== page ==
Overall, I felt the novel was original in its style and mix of faux history and fantasy, making for a lovely in-depth get away from the real world. The characters from various classes kept the world live while magic and fantasy elements built underneath, peering out from behind the stage curtain until the big reveal.

I give this novel well deserved 4.5 which I'm adjusting to 5 for reviewing sites.

Saturday, 27 September 2014

The Golden Key Chronicles: Candra's Freedom by AJ Nuest

Title: Candra's Freedom
Author: AJ Nuest
Series: The Golden Key Chronicles 02
Read Type: ARC for HarperImpulse
Stars: StarStarStarStar

You can purchase a copy of this instalment of the series from Amazon UK and Amazon US
Alternatively you can purchase the entire Golden Key Chronicles on Amazon UK and Amazon US
You can find out more about the author on her Website, Blog, Facebook, Author Facebook, Twitter and Pinterest


Series Synopsis

The key would unlock his future and the safety of his kingdom, but he never imagined the sorceress would unlock his heart…

Antiques restorer, Rowena Lindstrom, finds herself the owner of an ancestral armoire containing a hidden key and a magic mirror leading to another realm!

But the handsome warrior prince waiting on the other side is truly the final straw. This must be an elaborate joke, right? As she struggles to discover the truth, Rowena learns Prince Caedmon Austiere needs the key to save his kingdom. In the end, she cannot deny him anything. Including her heart.


Book Blurb

The key would unlock his future and the safety of his kingdom, but he never imagined the sorceress would unlock his heart…

Lost in a world she doesn't recognize, Rowena struggles to find her place.

Yet her abilities with a blade and the loyalty of a fierce falcon don't discourage the heated advances of the handsome Prince Caedmon, and the connection between them seems much deeper than her troubled heart can recall.

Author Bio

I am a multi-published, award-winning author who lives in the middle of a cornfield in NW Indiana. My loving husband, two beautiful children and a bevy of spoiled pets have agreed to stay and, in exchange for three rations per day and laundry service, tolerate my lunacy.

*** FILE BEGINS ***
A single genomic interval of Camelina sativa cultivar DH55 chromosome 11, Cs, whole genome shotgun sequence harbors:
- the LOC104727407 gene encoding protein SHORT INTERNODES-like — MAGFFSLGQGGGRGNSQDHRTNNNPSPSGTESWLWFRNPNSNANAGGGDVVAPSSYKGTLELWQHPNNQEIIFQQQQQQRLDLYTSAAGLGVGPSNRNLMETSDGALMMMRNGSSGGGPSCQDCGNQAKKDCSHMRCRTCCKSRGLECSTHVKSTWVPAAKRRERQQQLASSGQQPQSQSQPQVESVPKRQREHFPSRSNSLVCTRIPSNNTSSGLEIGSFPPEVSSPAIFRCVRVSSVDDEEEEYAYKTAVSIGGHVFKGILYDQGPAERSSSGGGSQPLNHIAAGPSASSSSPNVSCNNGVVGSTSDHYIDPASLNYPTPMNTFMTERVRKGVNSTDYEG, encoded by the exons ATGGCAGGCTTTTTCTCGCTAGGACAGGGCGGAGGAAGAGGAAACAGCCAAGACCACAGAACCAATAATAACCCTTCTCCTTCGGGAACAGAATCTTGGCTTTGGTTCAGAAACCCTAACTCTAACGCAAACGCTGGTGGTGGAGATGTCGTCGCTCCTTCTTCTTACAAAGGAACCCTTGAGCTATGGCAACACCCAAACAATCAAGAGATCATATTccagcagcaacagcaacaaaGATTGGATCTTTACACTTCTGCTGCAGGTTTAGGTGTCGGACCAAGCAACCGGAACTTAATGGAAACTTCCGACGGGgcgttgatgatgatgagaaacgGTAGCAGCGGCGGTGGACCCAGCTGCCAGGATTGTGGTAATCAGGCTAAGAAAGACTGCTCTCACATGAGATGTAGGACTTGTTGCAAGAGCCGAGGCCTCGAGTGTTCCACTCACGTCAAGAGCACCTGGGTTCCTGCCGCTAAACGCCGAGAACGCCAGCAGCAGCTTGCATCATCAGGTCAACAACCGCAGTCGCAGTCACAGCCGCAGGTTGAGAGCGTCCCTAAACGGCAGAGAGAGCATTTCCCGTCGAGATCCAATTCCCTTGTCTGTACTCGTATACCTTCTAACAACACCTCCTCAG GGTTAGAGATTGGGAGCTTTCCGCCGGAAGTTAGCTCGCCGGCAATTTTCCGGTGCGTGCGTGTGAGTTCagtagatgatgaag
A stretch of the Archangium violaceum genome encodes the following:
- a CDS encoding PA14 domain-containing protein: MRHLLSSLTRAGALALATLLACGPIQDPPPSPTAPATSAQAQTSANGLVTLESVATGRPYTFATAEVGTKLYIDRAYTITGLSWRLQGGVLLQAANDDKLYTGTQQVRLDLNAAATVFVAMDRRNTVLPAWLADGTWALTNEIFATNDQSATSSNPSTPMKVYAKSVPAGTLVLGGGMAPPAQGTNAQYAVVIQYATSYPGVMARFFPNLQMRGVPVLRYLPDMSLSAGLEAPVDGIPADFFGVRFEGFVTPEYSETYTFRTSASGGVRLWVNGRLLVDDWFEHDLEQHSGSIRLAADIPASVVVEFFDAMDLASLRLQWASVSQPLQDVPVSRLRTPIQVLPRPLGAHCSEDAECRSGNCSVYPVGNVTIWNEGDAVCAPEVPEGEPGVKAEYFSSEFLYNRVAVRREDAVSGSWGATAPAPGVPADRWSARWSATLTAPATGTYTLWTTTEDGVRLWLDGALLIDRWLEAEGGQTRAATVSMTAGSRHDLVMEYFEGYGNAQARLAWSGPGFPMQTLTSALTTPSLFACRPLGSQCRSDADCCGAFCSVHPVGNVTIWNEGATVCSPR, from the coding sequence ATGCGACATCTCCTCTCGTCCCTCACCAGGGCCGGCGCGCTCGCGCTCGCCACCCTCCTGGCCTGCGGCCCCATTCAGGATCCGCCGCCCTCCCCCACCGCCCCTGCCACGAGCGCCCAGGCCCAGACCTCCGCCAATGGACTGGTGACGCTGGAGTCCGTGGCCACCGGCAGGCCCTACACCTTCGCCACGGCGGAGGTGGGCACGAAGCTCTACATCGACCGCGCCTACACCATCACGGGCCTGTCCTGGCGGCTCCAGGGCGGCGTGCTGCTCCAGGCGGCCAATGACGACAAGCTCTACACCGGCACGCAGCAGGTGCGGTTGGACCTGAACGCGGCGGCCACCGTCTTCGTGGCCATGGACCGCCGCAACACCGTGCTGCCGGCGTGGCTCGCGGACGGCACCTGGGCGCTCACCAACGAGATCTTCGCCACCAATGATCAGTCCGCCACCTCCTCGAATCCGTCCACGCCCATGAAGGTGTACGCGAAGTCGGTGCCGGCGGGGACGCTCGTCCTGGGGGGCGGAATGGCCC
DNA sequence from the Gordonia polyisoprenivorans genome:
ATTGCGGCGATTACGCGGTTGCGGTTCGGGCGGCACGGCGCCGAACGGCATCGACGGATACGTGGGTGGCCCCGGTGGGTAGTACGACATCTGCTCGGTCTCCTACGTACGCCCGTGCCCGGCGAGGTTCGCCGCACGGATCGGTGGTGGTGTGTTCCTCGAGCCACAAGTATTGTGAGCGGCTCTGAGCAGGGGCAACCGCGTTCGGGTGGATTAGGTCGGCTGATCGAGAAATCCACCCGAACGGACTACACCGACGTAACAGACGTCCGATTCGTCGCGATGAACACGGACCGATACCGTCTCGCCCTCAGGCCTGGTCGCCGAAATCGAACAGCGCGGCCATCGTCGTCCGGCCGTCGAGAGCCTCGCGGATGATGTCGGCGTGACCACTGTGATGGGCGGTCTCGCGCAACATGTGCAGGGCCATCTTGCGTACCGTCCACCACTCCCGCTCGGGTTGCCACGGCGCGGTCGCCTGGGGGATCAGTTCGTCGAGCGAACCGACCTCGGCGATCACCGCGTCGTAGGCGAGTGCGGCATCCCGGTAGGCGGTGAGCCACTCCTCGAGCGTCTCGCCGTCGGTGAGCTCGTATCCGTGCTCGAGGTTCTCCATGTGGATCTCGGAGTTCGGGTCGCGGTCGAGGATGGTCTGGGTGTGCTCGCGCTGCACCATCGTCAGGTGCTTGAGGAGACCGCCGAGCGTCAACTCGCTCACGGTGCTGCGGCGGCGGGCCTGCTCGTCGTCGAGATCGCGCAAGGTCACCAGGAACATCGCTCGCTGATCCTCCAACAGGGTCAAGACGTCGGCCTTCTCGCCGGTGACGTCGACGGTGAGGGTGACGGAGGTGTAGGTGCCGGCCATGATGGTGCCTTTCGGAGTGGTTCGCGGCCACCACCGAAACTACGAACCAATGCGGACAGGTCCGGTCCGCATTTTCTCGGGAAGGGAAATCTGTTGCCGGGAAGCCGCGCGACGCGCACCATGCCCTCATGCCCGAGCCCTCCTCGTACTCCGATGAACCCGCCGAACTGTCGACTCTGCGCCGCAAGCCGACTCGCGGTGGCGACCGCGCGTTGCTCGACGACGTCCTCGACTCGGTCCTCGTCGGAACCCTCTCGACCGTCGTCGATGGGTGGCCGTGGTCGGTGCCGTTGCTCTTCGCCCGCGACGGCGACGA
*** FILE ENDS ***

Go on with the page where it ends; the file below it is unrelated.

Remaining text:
While I spend most days happily ensconced in crafting romance across a multitude of genres, an underground coup has been percolating. The dogs just informed me the cat is secretly vying for dictatorship. 



Review

My previous reviews for this series can be seen below:
Rowena's Key



I received a copy of The Golden Key Chronicles from the author in return for an unbiased review. At the author's request I will read and review each novella separately, followed by an overview.


Strong language: Yes
Drugs: No
Violence: Yes
Sexual content: Negligible

Candra's Freedom starts two years from where we left Rowena's key, with Rowena having just landed in this new world, and being separated from her Prince Caedmon. While we don't know what has happened in between it's clear that Rowena is a very different woman to the one we saw before. She still has her stubborn edge, but now she is very tough and clearly has had a hard time.

Soon a boat is arriving, returning Caedmon from his time away. Knowing the situation even less than us, he scares her with his reactions and determinations to pick up where he left off. We see a lot of the circumstances through his eyes as he has to figure the past, and learn some hard truths. This showed a very different, side to him, emotions heightened until they made a wall of steel as he had to be restrained to stop him committing murder, as well as castle life, to what had been alluded to in Rowena's Key. Backstabbing and political wordplay take precedence at every turn. He can't rescue the heart of his girl without committing treason.

On Rowena's part she has become very physical, a trait that fits her bringing some of the modern day sexual equality with her to the past. She's inventive and the fights are written believably. I did feel they were lacking somewhat in emotion, however I think this is partly in design as Rowena has had to suffer to survive. When she is alone with her hawk I think is the only time we truly see her let down her guard and see what is really going on inside. This is subtle but clean, a good piece of writing.

I would have liked more interaction between Caedmon and Rowena as this is the main draw to get somebody to pick up the second novella, but what was there was tense, tight and filled with emotion from both sides, even if they weren't on the same page. I particularly liked the reversal of language in their main discussion, with Rowena having picked up the nobility's way of speech, but imploring Caedmon to "speak plainly" as he adopted speech nearer to what we'd use in every day. He was fluent and heartfelt, it made me really root for them.

Looking at the overall plot of this novella I am surprised it ended how it did and hope this was setup for a future book in the series or it will feel like we're back to square one again.

The 411